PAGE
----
Diane Leopard – The Emotional Impact of Cancer through Images

0
369
crumbling-castle-from-northumberland-with-diane-leopard
The crumbling castle image used in Diane's presentations. (Taken in Northumberland.)

Diane Leopard of Endon explains her journey through cancer and how she is helping others in Staffordshire.

Whatare your thoughts when you see a crumbling castle? Once a strong and bold structure falling uncontrollably to the ground bit by bit – an historical structure giving way to the strains. Is it a sign of ageing, or even a weakness that the crumbling brick and stone portrays?

For Diane Leopard this is how she felt after being diagnosed with breast cancer – the moment her world came tumbling down in an instant.

That was 5 years ago and now the complementary therapist is using her own, and others experiences, to help explain what it feels like when a family member, friend or colleague, is diagnosed with a potentially terminal illness.

Diane-Leopard
Diane Leopard

Diane isn’t doing this in just words however – instead she is using poignant images – photographs she has taken herself – like the crumbling castle – to deliver a message and understanding. Since 2017 Diane has held presentations at various charity events including at the Dougie Mac, in Stoke-on-Trent, as well as at Cancer Support Groups and at Stoke-on-Trent City Council, and she is keen to continue spreading awareness.

“I do a thought provoking, unique and  original presentation using non-clinical photography to describe the significant emotional impact a cancer diagnosis has,” says Diane. “The talk is a reflection on  personal experiences and shared information from other cancer patients. The aim is to help health care professionals and the public to understand the significant emotional impact a cancer diagnosis has on patients and their families.” She adds: “A crumbling castle is how you feel when you’ve been diagnosed with cancer – that’s how I felt, and the image I use has people in the foreground going about their lives as normal, but you’re crumbling.”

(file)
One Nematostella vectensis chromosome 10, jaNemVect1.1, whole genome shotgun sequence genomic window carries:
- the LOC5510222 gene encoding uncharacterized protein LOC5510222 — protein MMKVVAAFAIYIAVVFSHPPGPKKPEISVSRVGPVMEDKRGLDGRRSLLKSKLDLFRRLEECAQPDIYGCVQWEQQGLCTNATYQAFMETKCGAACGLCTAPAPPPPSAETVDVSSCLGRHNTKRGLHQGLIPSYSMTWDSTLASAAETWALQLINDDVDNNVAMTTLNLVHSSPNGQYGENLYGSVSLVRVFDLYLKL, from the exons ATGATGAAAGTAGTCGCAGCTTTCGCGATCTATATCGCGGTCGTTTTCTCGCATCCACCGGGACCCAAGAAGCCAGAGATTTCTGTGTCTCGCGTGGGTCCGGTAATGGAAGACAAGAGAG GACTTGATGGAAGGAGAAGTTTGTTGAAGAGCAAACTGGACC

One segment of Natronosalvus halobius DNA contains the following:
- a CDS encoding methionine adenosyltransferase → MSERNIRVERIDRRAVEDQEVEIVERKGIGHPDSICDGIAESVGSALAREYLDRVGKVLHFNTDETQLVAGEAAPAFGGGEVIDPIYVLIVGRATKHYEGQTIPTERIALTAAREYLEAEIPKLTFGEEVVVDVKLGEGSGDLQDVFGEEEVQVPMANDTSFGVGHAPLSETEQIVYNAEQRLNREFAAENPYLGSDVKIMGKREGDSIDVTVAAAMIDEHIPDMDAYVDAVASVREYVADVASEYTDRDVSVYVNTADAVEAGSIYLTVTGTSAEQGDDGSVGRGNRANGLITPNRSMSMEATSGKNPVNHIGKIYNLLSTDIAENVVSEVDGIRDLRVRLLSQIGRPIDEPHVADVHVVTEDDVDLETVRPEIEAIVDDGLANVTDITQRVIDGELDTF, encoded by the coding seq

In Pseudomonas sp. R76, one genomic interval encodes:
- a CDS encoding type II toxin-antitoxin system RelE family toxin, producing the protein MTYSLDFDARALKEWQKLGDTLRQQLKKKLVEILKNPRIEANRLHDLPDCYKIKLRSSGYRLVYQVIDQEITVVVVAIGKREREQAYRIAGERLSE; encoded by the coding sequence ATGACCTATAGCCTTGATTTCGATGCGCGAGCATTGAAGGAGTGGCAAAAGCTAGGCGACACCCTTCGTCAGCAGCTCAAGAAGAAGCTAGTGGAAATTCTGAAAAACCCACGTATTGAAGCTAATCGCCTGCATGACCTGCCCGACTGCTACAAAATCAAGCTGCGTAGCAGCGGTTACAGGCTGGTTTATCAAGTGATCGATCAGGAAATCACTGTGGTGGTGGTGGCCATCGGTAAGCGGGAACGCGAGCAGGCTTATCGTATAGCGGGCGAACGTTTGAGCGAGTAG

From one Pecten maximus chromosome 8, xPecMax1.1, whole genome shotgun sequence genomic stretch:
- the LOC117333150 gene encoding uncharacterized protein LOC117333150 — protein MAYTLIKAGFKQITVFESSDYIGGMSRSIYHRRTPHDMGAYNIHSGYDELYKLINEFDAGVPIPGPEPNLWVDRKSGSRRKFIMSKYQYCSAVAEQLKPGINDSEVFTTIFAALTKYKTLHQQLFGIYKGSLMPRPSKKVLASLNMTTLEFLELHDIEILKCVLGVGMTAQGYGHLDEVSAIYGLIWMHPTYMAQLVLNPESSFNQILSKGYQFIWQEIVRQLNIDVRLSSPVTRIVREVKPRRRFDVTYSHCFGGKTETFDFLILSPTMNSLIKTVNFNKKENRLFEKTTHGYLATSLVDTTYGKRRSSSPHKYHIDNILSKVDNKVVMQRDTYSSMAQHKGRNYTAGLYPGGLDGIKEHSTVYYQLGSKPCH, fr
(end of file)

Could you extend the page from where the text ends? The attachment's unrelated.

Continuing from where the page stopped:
In 2015 Diane a former volunteer at The Dougie Mac was awarded the Federation of Holistic Therapists prize for Excellence in Practice. With the prize money she bought a camera, then enrolled onto an Adult Learning Photography Course with Stoke-on-Trent City Council. An end of term project was a portfolio of photographs telling the story of ‘A Journey’. “Having undergone treatment for breast cancer in 2013 I decided to reflect on my personal cancer journey through nature photographs,” says Diane. “At the end of the evening another student came and said thank you, you’ve really helped me to understand what my father must have gone through – I felt so touched by this comment, I didn’t realise it would resonate with others so much. I guess at the time I was also reflecting on my whole journey after being diagnosed with breast cancer and I thought about all of the emotions and feelings I’d experienced. It wasn’t until a while later I showed colleagues and friends and they said it was the best talk they’d heard and suggested I expanded it. I now have between 35 and 40 photographs I use to describe the emotional impact of a cancer diagnosis.”

Diane, of Endon has incorporated various different images which she hopes others can relate to including a road at the Roaches – in which she describes the uncertainty felt and not knowing where her personal journey would take her next. There’s also an image of a colourful flower tunnel (see image below) to represent treatment and hospital staff who are there to help along the way. A beach is used as a symbol of feeling insecure when treatment has finished. Diane adds: “You suddenly feel insecure, you’ve been stuck in a bubble of appointments and then people expect you to celebrate when your treatment comes to an end – but you feel isolation too. Everybody’s treatment is different, but everybody goes through similar emotions and questions. You can feel physically and emotionally exposed.” flower-tunnel-image-with-diane-leopard-article

Diane, who runs her own  business, Hands 4 Wellbeing, aims to spread awareness of the emotional impact of being diagnosed with cancer. On February 16th she will be a guest speaker for the Pink Sisters at an event to be held at Port Vale Football Club.

For more information on Diane’s talks please go to www.hands4wellbeing